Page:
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    Depression and Diabetes: Is There a Link?

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    How Is It Treated? continued...

    Serotonin norepinephrine reuptake inhibitors (SNRIs) block the reabsorption of both serotonin and norepinephrine. Like SSRIs, they improve the way your brain sends and receives messages. Examples of this type of antidepressant are desvenlafaxine (Khedezla, Pristiq), duloxetine (Cymbalta), levomilnacipran (Fetzima), venlafaxine (Effexor)

    Side effects for each type of antidepressant often go away or become easier to handle over time. To help out until you get used to the drug, your doctor may start you out on a small dose and slowly build up to a higher amount.

    Antidepressants and Diabetes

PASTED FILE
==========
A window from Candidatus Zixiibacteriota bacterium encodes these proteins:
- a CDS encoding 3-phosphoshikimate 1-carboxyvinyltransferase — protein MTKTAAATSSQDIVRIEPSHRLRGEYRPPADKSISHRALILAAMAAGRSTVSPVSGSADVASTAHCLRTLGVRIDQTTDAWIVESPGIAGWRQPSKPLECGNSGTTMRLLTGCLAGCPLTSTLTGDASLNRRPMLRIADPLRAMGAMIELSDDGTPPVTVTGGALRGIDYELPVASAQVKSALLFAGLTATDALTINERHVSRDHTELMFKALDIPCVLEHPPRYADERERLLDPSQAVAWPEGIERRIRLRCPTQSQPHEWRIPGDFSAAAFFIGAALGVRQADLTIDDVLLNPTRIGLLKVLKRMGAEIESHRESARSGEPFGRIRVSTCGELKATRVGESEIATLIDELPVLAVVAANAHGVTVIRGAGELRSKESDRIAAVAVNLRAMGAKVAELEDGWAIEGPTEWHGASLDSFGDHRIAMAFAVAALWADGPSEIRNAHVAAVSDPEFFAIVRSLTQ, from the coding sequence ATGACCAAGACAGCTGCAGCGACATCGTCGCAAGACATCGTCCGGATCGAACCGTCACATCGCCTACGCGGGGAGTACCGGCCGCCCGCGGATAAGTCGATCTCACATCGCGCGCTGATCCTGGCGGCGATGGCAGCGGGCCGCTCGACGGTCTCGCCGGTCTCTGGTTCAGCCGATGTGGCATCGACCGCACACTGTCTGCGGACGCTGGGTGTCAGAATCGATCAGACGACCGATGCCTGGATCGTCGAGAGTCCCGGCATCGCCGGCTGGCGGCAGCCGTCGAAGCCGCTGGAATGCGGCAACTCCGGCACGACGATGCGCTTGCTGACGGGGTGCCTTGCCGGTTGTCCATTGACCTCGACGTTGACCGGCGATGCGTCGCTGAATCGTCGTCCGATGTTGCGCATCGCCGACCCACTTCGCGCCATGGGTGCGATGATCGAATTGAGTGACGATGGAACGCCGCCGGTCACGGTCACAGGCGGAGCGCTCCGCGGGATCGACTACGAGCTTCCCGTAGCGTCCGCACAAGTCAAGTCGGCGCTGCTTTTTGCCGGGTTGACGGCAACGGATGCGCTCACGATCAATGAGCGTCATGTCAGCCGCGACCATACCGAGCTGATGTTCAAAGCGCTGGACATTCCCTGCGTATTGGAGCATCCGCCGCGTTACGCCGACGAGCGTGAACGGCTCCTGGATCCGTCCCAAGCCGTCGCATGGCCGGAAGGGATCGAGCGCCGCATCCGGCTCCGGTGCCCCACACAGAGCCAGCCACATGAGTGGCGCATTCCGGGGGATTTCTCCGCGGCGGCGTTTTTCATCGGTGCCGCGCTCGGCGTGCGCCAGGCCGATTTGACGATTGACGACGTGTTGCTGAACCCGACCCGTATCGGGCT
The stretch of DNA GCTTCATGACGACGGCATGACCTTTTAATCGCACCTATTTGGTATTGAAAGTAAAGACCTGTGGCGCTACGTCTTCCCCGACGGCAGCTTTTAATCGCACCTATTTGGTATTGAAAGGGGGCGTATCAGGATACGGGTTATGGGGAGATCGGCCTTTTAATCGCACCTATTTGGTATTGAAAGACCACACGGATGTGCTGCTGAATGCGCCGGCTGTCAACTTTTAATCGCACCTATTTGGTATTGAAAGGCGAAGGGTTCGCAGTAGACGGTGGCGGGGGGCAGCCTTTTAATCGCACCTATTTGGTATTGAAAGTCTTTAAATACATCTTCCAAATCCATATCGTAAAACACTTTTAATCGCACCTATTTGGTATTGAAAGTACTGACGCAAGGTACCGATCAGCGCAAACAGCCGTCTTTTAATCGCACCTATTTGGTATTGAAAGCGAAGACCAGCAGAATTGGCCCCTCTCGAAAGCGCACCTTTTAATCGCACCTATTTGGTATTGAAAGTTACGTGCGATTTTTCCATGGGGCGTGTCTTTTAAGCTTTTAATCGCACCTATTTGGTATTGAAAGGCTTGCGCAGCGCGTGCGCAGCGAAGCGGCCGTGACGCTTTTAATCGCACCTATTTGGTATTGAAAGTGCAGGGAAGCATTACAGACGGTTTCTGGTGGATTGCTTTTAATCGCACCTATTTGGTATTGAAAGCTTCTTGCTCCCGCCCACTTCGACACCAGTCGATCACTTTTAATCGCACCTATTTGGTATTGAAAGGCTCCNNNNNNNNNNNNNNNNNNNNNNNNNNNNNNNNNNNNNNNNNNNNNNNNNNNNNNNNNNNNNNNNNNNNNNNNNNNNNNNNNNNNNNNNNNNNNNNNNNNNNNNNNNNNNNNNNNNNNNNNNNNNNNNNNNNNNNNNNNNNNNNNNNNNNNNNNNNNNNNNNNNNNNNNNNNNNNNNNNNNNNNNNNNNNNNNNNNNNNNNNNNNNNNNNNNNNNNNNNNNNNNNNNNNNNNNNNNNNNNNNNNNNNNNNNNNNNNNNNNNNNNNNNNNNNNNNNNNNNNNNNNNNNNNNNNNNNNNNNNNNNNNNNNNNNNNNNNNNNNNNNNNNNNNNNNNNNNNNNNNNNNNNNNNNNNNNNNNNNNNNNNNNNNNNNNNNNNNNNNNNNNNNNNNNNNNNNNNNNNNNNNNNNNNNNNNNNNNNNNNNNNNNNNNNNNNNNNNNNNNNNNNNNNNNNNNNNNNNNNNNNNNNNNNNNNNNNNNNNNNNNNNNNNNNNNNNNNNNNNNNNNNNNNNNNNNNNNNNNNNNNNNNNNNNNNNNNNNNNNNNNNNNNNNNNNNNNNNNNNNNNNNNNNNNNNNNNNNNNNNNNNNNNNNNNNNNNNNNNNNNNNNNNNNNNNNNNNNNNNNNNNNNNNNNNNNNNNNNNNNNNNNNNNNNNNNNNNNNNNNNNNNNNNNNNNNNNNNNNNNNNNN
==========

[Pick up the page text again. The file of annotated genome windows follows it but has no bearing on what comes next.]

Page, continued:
These drugs have been linked to a higher risk of getting diabetes, it turns out. That's more likely when both tricyclics and SRRIs are used together. Doctors aren’t sure why this happens. But many people gain weight when they take tricyclics, so that may be a factor.

    Talk It Out

    Counseling, or psychotherapy, can also help manage depression. Meeting with a support group can be good for you, too. Talk to your doctor about where you can turn for more help.

    WebMD Medical Reference

    Reviewed by Michael Dansinger, MD on September 02, 2014
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